Clematis in the Rogerson Clematis Collection—be they vines, herbaceous perennials, or shrubs, have an anecdote to share about how they came to be in the gardens at Luscher Farm Park. The often-told saga of the collection’s migration from Manhattan, Kansas, to Oregon reveals a journey of epic proportions. Today, the clematis are owned, maintained, and curated by the non-profit Friends of the Rogerson Clematis Collection (FRCC) and the plot is carried forward on land leased from the city of Lake Oswego.
Building a botanic garden around Clematis is challenging given the glut of misinformation persisting around the genus. A person enamored of mysteries and legends can understand why a curious gent like Brewster Rogerson began collecting these plants over 40 years ago. The breadth and depth of the gene pool is fascinating, and new species are still being discovered; few other genera consist of such a diverse band of comingled species, untouched by taxonomists. The genus includes approximately 300 species found on all the major continents except Antarctica. Our botanic garden boasts nearly a third of these in the collection.
You could say the Rogerson Clematis Collection has entered the garden-as-textbook phase of its story. Begun in autumn of 2006, the gardens at Luscher Farm Park have grown, bed by bed, into a series of themed plantings that tell the story of how and where Clematis are grown and bred, connecting our gardens with breeders and plant explorers all over the world. The FRCC’s educational mission places the organization in a unique position to clarify misinformation by demonstrating a variety of planting combinations and practices. Repeat visits to the display gardens throughout the year provide both inspiration and answers to many common clematis-growing questions.
How can clematis be added to existing gardens? By growing them into shrubs and trees you already have. Generous donations of woody plants from nurseries throughout the Pacific Northwest and beyond allow most clematis in the Rogerson Clematis Collection to grow as they would in the wild, by scrambling into a living host.
Do all clematis want their feet in the shade and their heads in the sun? In the Front Bank garden, plants thrive in full sun, proving that not all clematis want shaded roots. The Bird Habitat garden and Heirloom Garden on the north and east sides of the vintage farmhouse feature clematis that flourish in less than full sun.
What’s the true merit of the new clematis bred for
containers? Since Brewster Rogerson grew all of the plants in his collection in plastic pots, this is a hot topic at the gardens. Our longtime volunteers are very well aware of which clematis tolerate constant confinement and which fizzle out once their roots reach the walls of a pot. Our experience leads us to believe that some of the newest “container” introductions will, over time, get much taller than advertised—or dwindle away.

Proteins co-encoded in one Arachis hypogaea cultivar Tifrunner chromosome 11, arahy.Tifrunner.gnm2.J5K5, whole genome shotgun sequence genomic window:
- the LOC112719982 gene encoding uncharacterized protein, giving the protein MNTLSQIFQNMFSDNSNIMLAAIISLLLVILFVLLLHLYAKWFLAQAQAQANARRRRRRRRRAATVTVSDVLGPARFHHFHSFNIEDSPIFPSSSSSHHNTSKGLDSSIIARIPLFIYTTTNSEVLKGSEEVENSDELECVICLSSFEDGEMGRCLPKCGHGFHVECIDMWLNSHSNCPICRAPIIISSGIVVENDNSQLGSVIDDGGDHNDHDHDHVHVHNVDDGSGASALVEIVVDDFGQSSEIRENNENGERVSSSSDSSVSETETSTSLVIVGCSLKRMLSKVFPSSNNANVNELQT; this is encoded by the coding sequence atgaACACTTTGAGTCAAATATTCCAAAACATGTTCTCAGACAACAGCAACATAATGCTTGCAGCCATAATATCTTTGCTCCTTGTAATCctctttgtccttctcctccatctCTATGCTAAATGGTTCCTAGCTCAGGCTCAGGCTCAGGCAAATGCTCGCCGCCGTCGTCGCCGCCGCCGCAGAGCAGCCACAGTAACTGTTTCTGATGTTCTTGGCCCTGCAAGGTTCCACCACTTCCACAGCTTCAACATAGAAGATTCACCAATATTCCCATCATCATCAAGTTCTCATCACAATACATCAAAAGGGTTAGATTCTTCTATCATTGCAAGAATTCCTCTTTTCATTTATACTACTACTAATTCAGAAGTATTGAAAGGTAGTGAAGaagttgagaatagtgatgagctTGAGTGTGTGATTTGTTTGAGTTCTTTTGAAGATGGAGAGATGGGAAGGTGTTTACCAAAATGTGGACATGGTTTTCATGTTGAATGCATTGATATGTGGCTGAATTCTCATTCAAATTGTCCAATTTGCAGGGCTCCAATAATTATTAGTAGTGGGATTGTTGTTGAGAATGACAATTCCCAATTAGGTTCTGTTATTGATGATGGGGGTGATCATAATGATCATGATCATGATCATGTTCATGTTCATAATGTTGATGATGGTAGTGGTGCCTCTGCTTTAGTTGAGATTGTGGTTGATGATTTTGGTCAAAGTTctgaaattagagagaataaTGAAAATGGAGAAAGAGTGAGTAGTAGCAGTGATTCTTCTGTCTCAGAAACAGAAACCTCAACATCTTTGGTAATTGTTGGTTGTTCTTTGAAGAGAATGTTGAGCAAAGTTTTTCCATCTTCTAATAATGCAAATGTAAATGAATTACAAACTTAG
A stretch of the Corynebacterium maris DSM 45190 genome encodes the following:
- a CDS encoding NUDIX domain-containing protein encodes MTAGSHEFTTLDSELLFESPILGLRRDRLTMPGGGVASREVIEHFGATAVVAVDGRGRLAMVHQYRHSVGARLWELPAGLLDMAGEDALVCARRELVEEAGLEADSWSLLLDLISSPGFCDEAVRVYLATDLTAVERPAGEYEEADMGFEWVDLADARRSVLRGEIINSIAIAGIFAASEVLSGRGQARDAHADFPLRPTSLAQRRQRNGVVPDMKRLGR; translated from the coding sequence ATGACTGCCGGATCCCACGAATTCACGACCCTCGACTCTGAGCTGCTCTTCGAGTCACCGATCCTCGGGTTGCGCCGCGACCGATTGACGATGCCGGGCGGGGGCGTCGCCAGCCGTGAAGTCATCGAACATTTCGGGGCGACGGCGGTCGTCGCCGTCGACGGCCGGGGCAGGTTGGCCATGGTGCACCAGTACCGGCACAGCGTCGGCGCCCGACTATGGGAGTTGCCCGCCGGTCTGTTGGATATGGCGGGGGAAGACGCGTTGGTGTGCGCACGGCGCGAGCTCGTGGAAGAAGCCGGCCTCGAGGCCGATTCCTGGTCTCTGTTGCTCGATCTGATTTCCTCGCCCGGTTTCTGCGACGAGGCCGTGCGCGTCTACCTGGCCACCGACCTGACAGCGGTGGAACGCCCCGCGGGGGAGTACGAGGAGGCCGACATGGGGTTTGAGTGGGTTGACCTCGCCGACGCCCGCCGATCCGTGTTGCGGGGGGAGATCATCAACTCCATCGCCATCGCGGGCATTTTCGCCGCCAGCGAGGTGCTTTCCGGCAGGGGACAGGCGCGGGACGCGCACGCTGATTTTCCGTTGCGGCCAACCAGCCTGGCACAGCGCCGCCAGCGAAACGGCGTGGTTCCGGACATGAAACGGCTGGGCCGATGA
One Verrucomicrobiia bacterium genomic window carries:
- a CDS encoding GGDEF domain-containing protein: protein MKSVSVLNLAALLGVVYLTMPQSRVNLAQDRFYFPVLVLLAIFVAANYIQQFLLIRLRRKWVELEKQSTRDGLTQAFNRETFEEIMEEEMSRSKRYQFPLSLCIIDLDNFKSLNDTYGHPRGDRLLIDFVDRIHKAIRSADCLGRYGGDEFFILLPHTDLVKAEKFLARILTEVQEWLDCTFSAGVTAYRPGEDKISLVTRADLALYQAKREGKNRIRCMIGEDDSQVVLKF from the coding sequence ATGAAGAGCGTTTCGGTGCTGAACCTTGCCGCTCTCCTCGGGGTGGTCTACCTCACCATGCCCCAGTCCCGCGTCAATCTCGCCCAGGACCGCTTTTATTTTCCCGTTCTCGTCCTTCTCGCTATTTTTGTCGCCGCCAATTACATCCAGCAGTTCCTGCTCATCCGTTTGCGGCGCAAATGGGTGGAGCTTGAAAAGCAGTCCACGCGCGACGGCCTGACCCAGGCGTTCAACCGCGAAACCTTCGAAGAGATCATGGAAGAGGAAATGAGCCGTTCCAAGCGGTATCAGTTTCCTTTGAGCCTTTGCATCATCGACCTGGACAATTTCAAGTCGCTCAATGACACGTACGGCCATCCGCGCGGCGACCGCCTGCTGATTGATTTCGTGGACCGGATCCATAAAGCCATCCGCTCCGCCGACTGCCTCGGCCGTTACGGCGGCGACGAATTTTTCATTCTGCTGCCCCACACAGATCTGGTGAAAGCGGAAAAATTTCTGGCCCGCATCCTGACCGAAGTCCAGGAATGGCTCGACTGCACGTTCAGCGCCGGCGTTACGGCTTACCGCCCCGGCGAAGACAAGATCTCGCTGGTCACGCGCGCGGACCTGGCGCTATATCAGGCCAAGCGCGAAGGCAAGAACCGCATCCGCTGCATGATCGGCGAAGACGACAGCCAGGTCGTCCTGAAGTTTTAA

Several areas of the garden are dedicated to breeders and regions one might not think of as being particularly “clematis-y.” Three island beds dedicated to the prodigious output of Brother Stefan Franczak of Poland, and his mentor Wladislaw Noll, contain hybrids generously donated to FRCC by Szczepan Marczynski, a clematis breeder and nurseryman in Warsaw, Poland.
In addition to Poland, throughout the Cold War clematis were bred behind the Iron Curtain in Latvia, Estonia, Lithuania, East Germany, Russia, and Ukraine; a fact that was suspected but largely unverified until after the fall of the Soviet Union. These beautiful clematis, grown by a tenacious and dedicated handful of breeders, are featured in the Baltic Border.
The toughest and most durable clematis are native to remote and harsh environments. The gift of seed collected by Panayoti Kalaidis from the steppes of central Asia and a subsequent visit to the Denver Botanic Garden convinced us to gather species and hybrids from that region in an area of the garden we call In Steppe.
It would be easy to fill these pages with stories and tips from the Rogerson Clematis Garden. A Spring Border is dedicated to the earliest flowering, small, bell-shaped clematis and two beds contain plants recommended on the International Clematis Society’s “Clematis for Beginners” list. Even our founder, Brewster Rogerson, has a long border featuring his favorite clematis. Brewster never made planned crosses, but he never threw away a seedling. Many of these plants live on in our test garden.
The Rogerson Clematis Garden at Luscher Farm is open from dawn until dusk daily. Grab a brochure at the kiosk under the copper beech, wander through the gardens, and listen carefully. Our clematis will tell you their stories.